Blog

19

Jan

Foods to Beat the Blues

by

When I first started my practice, I was surprised by the number of patients who complained of depression, anxiety, and/or mood swings. Over time, I've realized that this a reliable indicator that there's imbalance in the body. As Dr. James Gordon says in his book Unstuck, "Depression is not a disease, the end point to a pathological process. It is a sign that our lives are out of balance, that we're stuck. It's a wake up call and the start of a journey that can help us become whole and happy, a journey that can change and transform our lives."

An important step in the journey to restore balance in the body is to examine how the foods we eat can affect our moods. Are there foods that trigger mood swings or bouts of depression? Do certain foods seem to improve your mood? Are you nourishing yourself in a way that feels restorative and nurturing? Keep a food journal and see if you discover any trends. Here are a few tips from my most recent cooking class " Foods to Beat the Blues:"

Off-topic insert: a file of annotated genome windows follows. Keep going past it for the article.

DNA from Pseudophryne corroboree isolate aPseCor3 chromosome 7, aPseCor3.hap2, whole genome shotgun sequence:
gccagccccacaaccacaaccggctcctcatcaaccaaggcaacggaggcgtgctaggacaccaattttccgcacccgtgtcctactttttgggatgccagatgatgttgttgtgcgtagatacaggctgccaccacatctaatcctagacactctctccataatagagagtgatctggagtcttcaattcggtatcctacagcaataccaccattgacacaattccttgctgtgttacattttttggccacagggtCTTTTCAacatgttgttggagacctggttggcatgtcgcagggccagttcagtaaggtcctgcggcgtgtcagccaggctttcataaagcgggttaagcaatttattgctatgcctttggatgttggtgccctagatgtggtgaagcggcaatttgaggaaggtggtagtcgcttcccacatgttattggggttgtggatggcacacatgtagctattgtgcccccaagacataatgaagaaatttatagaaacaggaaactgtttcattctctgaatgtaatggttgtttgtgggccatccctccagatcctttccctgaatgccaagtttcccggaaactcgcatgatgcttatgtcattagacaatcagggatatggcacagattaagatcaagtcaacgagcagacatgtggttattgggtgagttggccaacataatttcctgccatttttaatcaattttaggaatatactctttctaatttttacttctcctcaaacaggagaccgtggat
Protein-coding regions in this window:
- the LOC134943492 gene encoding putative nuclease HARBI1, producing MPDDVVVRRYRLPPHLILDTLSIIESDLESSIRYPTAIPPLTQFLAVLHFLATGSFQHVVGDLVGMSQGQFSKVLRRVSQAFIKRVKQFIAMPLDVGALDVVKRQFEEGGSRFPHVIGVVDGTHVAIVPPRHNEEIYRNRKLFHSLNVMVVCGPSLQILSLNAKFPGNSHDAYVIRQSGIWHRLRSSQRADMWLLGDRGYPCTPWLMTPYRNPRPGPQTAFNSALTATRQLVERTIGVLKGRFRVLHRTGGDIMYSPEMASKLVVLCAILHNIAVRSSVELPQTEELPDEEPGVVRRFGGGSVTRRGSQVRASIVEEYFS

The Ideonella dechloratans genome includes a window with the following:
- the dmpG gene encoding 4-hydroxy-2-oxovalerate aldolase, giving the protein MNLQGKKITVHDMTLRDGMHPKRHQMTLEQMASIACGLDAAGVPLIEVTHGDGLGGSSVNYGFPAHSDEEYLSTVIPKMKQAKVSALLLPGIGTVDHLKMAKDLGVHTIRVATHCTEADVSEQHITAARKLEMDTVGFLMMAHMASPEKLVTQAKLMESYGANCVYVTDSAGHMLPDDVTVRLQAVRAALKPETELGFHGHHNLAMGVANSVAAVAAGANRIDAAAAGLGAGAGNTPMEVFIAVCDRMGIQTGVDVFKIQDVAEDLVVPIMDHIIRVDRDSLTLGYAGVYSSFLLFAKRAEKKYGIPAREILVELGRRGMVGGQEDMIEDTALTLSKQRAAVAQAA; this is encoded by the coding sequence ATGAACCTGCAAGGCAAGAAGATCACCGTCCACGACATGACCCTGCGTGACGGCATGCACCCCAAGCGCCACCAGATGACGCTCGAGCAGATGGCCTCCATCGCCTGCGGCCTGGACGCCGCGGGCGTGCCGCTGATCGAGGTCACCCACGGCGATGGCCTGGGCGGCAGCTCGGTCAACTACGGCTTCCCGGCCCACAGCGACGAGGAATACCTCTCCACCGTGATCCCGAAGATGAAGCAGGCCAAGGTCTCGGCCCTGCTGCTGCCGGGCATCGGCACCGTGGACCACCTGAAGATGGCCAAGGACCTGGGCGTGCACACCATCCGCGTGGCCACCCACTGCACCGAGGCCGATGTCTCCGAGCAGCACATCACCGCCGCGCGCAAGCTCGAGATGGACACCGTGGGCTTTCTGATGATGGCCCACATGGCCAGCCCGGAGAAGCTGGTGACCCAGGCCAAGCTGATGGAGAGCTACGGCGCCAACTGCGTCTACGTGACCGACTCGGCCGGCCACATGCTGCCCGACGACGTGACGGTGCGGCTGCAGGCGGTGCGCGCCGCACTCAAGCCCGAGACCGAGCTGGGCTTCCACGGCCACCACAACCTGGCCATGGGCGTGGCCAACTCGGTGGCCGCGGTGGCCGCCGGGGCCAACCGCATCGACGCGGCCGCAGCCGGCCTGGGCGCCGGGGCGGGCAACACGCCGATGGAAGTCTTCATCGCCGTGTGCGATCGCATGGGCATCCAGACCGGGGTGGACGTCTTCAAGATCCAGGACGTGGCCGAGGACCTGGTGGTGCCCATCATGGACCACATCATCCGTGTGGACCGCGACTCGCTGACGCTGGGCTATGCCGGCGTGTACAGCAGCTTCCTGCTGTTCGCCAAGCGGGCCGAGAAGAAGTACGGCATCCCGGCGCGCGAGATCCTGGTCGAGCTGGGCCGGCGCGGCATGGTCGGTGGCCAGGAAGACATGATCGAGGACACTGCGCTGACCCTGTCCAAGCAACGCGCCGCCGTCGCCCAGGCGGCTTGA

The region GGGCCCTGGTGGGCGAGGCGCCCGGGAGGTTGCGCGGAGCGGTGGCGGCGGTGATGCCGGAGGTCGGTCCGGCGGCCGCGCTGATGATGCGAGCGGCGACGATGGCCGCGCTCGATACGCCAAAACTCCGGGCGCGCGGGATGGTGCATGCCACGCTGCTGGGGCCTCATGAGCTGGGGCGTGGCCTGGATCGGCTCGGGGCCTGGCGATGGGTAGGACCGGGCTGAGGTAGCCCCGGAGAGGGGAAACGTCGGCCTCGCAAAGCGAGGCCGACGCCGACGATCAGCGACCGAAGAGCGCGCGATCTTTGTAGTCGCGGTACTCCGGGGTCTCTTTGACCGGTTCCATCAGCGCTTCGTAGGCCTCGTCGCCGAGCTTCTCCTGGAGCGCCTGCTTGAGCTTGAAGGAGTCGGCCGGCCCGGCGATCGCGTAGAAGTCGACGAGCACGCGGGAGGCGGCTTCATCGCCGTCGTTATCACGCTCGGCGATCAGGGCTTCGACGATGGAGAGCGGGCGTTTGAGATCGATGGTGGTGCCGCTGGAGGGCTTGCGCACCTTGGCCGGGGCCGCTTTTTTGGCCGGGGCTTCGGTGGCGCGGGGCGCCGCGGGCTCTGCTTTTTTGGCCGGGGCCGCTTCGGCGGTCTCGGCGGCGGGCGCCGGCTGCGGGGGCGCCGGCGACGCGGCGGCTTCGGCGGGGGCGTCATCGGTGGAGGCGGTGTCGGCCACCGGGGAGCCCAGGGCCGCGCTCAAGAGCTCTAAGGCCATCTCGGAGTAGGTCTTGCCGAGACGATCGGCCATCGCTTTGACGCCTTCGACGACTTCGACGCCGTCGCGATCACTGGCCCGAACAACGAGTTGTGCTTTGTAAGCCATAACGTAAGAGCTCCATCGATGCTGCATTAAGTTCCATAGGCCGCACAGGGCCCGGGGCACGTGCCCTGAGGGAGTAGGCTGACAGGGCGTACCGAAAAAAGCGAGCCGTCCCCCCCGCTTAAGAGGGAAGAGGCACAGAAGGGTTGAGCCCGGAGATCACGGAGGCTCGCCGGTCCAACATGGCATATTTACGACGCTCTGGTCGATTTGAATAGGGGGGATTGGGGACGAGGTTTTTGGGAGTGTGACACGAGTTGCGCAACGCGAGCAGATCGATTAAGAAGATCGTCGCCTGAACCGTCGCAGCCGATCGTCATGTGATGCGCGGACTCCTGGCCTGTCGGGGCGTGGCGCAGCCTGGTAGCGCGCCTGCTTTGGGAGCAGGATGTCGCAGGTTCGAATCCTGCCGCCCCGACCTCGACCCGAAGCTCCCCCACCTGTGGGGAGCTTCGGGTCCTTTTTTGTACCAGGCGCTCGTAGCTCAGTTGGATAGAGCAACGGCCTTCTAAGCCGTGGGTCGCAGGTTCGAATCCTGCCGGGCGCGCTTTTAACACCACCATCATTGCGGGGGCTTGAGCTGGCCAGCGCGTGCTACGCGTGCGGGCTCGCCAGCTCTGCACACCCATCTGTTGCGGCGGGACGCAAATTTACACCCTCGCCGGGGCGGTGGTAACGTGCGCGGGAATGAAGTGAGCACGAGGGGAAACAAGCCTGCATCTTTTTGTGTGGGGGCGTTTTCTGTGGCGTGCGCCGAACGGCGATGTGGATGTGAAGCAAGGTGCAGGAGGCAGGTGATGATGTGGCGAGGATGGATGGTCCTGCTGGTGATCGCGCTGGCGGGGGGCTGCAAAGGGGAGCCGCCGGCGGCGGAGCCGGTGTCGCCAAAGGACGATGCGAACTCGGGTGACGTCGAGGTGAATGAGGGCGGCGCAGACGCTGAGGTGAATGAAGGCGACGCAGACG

• Take the time to eat a balanced breakfast - it's best to break the fast within one hour of rising and try to have a combination of protein, complex carbohydrates and healthy fats (e.g. egg scramble with veggies and a piece of whole grain toast).
  • Eat every 3-4 hours - keep blood sugar stable and ward off hypoglycemia by eating a small meal or healthy snack regularly throughout the day. Good snacks include nuts, seeds, yogurt, hummus with veggies and apples with almond butter.
  • Limit sugar, caffeine and alcohol - these substances can contribute to mood swings, anxiety and sleep disturbances (which can also cause symptoms similar to depression). Read the ingredient list on processed foods and avoid refined sugar.
  • Eat plenty of dark, leafy greens - these foods are high in B vitamins, which are energy-promoting nutrients and co-factors in various neurological functions. So don't forget to eat your greens! Try spinach, chard, kale and collard greens.
  • Don't forget the healthy fats - some research suggests that omega-3s can help combat depression, and we know that they cool down inflammation in the body. Go for the oily fish, like salmon, halibut and mackerel. Sardines make a great snack!

Categories: food and mood

Tags: depression

written by Michelle

Michelle Babb, MS, RD, CD, is a registered dietitian and holds a Master's degree in nutrition from Bastyr University. She provides adults, teens and children with the tools they need to achieve optimal health through nutrition education, creative fitness, and emotional balance.